Devadatta’s Poems could be likened to a kind of concentrated or impressionistic verse novel. A subtle narrative is developed across the collection, tracing Devadatta’s journey from his home in Kapilavatthu, his time as a monk, and his later desertion and plotting against Siddhattha. Interspersed throughout this narrative are poems that narrate Devadatta’s homesickness, his desire for Yasodhara, his memories of childhood friendship with Siddhattha, and his psychological turmoil.
A clear focus in Devadatta’s Poems is the exploration and development of character. Devadatta is an unhappy and conflicted man, and a narrator whose ambivalence and existential angst appeal to the contemporary reader. He is fixated on the sensory world and consumed by envy and desire for all that belongs to Siddhatta: his wife, his influence over others and, perhaps most importantly, his peace of mind. Yet his lust for Yasodhara is not violent but gentle and tender. In ‘Her Hair’, he imagines that Yasodhara ‘is letting/me thread jasmine, or strips of perfumed bark through her hair;/that I’m rolling it into a thick bun at her nape,/dressing it with oil or adorning it with feathers.’ Devadatta is self-aware and yet weak. In ‘Watching the Moon’, he excuses his behaviour as predestined: ‘like me – moon,/you are fated to always give way to the dark.’ In ‘In Rajagaha’ he grows ‘sorrowful and glum, wondering/if I will inspire anything but windy dissonance.’ At other times his melancholy is poignant, as in ‘Thinking of Kapilavatthu’, when he wonders, ‘do the other monks//ever grow homesick, or can they forget their agonies/of memory, the thickness of loss and just keep unerringly/returning to the present?’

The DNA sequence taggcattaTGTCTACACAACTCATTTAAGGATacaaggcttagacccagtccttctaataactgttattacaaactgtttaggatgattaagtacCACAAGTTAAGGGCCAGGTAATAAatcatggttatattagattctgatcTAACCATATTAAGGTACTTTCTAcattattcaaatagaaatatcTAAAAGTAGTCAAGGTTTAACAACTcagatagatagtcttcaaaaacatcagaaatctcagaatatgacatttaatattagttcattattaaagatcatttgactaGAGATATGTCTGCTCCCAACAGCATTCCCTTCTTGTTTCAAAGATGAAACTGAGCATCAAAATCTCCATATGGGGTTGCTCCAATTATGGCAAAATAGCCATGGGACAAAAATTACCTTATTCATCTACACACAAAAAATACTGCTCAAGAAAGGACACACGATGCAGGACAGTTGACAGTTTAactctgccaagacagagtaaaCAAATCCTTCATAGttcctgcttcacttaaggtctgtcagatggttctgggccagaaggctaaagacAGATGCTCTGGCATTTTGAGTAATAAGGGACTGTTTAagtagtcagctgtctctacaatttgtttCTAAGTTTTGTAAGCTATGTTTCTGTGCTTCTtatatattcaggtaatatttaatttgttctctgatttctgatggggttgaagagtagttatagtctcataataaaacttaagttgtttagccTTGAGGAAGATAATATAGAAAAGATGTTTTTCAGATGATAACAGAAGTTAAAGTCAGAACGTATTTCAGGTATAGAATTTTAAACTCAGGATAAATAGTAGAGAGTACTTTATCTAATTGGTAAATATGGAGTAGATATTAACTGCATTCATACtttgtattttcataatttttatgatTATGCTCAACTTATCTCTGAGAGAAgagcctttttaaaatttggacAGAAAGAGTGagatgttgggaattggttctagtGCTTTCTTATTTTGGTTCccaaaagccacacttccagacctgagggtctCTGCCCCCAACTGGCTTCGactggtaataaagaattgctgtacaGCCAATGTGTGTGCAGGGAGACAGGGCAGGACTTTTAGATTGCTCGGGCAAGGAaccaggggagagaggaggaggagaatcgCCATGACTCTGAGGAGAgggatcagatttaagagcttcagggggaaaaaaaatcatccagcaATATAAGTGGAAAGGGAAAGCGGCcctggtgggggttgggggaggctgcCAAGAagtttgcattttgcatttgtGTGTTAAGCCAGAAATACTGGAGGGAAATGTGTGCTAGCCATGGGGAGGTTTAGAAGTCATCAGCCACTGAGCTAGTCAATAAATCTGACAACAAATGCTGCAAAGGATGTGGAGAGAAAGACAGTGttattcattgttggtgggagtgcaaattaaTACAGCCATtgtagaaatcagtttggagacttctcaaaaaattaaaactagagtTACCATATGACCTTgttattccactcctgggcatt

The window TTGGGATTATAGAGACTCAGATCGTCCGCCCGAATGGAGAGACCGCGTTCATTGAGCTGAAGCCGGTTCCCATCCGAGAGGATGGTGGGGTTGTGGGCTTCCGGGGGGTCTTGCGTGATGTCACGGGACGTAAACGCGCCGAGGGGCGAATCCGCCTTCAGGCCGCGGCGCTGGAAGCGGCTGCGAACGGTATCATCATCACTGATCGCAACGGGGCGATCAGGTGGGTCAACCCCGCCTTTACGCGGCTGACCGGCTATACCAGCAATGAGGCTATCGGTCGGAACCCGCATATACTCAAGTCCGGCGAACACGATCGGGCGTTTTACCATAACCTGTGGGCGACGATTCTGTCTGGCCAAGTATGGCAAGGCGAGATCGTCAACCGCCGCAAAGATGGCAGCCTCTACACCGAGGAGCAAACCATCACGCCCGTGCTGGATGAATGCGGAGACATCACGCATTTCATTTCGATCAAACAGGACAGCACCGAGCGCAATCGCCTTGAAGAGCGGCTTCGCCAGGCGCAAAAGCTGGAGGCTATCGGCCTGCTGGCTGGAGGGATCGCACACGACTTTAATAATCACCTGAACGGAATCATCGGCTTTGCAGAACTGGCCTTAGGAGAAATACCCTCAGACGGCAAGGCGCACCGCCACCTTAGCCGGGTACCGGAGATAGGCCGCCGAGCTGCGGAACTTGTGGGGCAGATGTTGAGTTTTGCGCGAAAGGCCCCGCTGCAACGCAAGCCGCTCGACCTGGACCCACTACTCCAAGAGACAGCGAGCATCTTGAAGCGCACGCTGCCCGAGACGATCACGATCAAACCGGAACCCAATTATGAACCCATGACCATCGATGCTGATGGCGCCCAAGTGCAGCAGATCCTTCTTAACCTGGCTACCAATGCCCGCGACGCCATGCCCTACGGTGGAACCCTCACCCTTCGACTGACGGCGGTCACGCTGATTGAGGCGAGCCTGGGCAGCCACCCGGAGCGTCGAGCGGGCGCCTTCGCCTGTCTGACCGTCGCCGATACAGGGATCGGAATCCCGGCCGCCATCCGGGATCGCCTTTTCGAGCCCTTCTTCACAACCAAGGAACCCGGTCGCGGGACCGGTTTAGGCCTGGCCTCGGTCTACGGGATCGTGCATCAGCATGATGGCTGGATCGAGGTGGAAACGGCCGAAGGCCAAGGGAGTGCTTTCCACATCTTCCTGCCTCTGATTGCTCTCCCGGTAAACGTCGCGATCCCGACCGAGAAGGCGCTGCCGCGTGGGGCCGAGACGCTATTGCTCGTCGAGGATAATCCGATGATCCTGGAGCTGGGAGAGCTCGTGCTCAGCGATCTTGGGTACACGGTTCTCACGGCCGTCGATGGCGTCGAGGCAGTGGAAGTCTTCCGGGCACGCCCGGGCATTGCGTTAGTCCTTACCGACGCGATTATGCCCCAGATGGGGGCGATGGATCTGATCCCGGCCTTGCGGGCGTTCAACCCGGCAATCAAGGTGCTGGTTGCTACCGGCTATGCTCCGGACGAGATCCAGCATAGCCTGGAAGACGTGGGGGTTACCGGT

Although we remain entirely within Devadatta’s perspective, there is an implicit opposition established here between Devadatta and Siddhattha. In ‘The Buddha at Uruvela’, Devadatta offers what might be considered a proto-Marxist critique of his cousin’s teaching:
[…] Don’t these folk know what shackles them to suffering is not desire, as the Buddha exposits, but the hard-set, iron-fisted system of caste.